Until now, she had never spoken about the worst day of her life. She was just 20 when her mother tricked her into going to the Valme University Hospital in Seville (Spain), where she found herself on the operating table. The doctor had to break the news to her — she was going to have a tubal ligation operation to sterilize her.
“They told me, ‘Sign here,’ when I was already blurry from the anesthesia,” she recalls now, at 31. “I didn’t know what I was signing.”
Carmen, who prefers to use a pseudonym, has a significant intellectual disability. Her mother, who is her legal guardian, didn’t think she was capable of caring for children. Families may have good intentions of protecting these women, but advocacy groups caution that this often backfires.
It was 2013, and the forced sterilization of people with disabilities was still legal in Spain in exceptional circumstances and with a judge’s authorization. Although the country banned the practice in 2020, it still remains prevalent in most of the European Union, with only nine countries having made it illegal. This persistent practice is in direct violation of the Istanbul Convention against violence towards women.
“The oxygen, I remember it so vividly. I didn’t want to drift off to sleep and I was crying, begging them to let me have at least one child,” the young woman said. However, her pleadings fell on deaf ears. Even today, she still hears her mother justify the decision. “She said that without the operation, I would have given birth to many children, and that this was the best thing she could have done for me.”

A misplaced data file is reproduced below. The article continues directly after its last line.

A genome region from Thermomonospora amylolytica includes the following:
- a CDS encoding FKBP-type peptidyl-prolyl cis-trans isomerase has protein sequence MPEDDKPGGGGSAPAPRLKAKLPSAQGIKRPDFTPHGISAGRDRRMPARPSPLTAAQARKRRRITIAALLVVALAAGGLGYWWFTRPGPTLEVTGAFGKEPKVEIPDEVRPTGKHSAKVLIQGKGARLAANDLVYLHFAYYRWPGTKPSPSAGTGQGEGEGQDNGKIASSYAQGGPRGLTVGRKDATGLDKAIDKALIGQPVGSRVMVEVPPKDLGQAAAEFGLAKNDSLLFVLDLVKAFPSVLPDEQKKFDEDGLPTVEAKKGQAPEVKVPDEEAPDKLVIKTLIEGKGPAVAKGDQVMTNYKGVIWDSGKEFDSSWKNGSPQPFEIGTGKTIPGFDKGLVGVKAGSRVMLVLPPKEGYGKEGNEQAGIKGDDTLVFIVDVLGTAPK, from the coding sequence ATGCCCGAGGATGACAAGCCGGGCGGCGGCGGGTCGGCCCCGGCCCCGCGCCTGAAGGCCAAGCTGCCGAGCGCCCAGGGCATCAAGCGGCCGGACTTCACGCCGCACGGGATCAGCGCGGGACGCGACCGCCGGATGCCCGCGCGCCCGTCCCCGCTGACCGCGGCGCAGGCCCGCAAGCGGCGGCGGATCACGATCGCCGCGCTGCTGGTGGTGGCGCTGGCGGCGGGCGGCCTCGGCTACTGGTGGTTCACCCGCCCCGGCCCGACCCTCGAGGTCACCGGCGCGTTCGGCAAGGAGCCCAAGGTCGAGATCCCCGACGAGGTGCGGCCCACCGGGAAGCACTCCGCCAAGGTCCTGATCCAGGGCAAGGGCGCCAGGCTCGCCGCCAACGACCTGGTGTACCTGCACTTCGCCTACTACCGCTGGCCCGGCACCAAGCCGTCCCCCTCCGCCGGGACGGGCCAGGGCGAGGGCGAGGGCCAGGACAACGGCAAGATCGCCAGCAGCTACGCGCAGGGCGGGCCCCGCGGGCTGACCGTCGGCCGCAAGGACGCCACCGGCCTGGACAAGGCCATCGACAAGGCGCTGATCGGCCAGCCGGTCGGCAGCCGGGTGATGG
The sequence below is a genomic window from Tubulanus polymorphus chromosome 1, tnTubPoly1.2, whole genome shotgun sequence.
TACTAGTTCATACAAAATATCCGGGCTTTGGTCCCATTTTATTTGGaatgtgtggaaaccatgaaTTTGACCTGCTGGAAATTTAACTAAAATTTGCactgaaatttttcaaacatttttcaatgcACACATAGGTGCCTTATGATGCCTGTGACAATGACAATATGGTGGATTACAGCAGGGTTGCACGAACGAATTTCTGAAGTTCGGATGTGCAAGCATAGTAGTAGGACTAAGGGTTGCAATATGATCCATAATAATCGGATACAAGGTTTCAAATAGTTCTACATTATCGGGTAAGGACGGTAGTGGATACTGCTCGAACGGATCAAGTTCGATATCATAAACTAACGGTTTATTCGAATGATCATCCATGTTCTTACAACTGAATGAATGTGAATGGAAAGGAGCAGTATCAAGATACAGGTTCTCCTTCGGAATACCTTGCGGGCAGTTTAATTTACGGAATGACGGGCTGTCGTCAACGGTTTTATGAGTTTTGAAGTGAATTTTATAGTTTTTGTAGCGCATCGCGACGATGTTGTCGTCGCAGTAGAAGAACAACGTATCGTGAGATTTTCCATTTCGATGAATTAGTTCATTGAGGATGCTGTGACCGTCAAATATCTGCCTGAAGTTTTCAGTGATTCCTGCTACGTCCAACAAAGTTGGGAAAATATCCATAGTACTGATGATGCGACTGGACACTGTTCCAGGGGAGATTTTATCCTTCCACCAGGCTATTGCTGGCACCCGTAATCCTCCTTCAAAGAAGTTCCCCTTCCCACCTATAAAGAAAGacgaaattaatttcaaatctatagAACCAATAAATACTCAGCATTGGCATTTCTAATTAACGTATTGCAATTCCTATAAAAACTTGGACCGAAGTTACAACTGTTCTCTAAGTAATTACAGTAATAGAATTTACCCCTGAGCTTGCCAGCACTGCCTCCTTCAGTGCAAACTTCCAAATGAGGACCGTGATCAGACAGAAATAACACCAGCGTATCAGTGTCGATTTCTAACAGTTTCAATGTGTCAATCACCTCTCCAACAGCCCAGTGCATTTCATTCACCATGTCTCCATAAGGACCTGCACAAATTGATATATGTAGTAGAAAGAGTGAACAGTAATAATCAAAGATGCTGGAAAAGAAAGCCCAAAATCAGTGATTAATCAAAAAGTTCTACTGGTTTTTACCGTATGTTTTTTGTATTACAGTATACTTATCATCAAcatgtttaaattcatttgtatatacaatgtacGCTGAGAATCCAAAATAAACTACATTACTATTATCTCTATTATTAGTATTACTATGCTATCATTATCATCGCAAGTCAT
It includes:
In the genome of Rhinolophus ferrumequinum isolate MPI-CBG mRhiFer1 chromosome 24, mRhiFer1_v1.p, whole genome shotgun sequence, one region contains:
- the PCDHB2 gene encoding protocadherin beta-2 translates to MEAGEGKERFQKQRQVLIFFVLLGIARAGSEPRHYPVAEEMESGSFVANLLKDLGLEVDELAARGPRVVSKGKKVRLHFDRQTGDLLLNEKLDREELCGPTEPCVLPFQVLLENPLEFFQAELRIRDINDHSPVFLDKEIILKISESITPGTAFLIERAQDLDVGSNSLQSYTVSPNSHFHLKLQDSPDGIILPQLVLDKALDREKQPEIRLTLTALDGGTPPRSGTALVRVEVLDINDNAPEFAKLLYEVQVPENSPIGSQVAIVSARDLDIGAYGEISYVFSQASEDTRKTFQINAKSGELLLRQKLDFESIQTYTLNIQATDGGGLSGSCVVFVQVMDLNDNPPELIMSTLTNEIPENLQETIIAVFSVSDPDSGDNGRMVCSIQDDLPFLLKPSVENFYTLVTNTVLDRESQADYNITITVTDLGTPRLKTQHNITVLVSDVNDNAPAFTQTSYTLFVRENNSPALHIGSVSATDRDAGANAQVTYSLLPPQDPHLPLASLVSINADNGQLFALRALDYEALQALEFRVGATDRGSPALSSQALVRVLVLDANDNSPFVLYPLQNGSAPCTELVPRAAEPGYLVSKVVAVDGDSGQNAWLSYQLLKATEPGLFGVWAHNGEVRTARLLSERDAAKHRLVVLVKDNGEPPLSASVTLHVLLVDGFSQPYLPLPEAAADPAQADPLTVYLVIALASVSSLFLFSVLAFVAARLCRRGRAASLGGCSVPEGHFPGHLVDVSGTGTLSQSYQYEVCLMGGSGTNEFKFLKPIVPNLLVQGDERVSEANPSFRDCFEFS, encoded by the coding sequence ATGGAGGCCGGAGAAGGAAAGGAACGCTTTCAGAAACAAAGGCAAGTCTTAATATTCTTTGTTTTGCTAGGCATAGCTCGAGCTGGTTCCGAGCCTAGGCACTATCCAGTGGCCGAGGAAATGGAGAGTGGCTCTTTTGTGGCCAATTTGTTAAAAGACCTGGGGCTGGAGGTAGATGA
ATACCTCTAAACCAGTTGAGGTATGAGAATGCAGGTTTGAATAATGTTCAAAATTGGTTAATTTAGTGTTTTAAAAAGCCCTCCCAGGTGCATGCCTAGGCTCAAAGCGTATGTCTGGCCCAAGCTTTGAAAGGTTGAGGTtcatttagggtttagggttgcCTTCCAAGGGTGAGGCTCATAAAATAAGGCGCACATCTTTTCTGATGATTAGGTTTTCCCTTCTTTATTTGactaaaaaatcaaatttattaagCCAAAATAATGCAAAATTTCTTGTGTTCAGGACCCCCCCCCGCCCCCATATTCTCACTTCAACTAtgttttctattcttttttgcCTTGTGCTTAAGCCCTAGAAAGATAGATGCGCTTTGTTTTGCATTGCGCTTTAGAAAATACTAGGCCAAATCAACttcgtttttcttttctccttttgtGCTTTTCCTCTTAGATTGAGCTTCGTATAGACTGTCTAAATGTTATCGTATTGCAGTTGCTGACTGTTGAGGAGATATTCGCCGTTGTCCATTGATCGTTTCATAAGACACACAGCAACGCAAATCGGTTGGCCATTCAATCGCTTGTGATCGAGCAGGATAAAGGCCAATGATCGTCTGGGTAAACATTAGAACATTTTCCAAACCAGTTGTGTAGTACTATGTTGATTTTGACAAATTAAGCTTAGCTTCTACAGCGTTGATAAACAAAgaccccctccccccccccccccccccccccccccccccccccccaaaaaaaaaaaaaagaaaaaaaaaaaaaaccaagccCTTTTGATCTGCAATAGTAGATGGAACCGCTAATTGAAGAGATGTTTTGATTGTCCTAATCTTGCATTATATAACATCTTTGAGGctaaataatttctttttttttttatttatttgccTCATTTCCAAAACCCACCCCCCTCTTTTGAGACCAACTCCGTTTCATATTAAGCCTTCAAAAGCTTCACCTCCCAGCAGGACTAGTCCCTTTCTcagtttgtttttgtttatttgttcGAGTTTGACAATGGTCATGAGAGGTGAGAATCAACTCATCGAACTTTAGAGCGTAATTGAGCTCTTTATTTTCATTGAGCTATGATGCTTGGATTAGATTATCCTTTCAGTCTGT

The first thing Carmen saw when she woke up was the scar, and that was the beginning of her suffering. “Every time I see it, I want to die.” From that moment on, her relationship with her mother deteriorated and drove her to a center for people with disabilities, which is like living in a prison for her.
“I can never forgive her, she took away half my life.” More than a decade later, she still feels resentment and doesn’t think she will ever get over the trauma.
In the year 2020 alone, Spanish courts adjudicated 28 proceedings for forced sterilizations of persons with disabilities. This was the last trickle of cases until the law changed in December 2020. Over the previous decade, 932 cases were brought to the court. Nonetheless, organizations say the reported numbers do not reflect reality. They contend that the actual figure should include illegal sterilizations, which are challenging to quantify.
“We have known cases of women with disabilities who became pregnant and their families decided to terminate the pregnancy without their consent. And they were also sterilized during the abortion operation,” said Isabel Caballero, coordinator of Fundación CERMI Mujeres, a Spanish non-for-profit women’s advocacy organization.
“Some women didn’t know they had a tubal ligation until they later tried unsuccessfully to get pregnant. Suddenly, they remember going to a hospital for an operation when they were 18 and never knew what it was about,” added Caballero.
Victims of forced sterilization are often misled about the procedure and are unaware that it’s irreversible. Rosario Ruiz, an intellectually disabled 53-year-old woman from Seville, wasn’t informed about the operation’s ramifications. When she was 21, Rosario met Antonio at a day-care center, but her parents refused to accept their relationship and spoke to her family doctor, who suggested sterilization. “They took me to the hospital and told me that if I didn’t have the operation, they would separate me from Antonio and put me in an institution until I died.”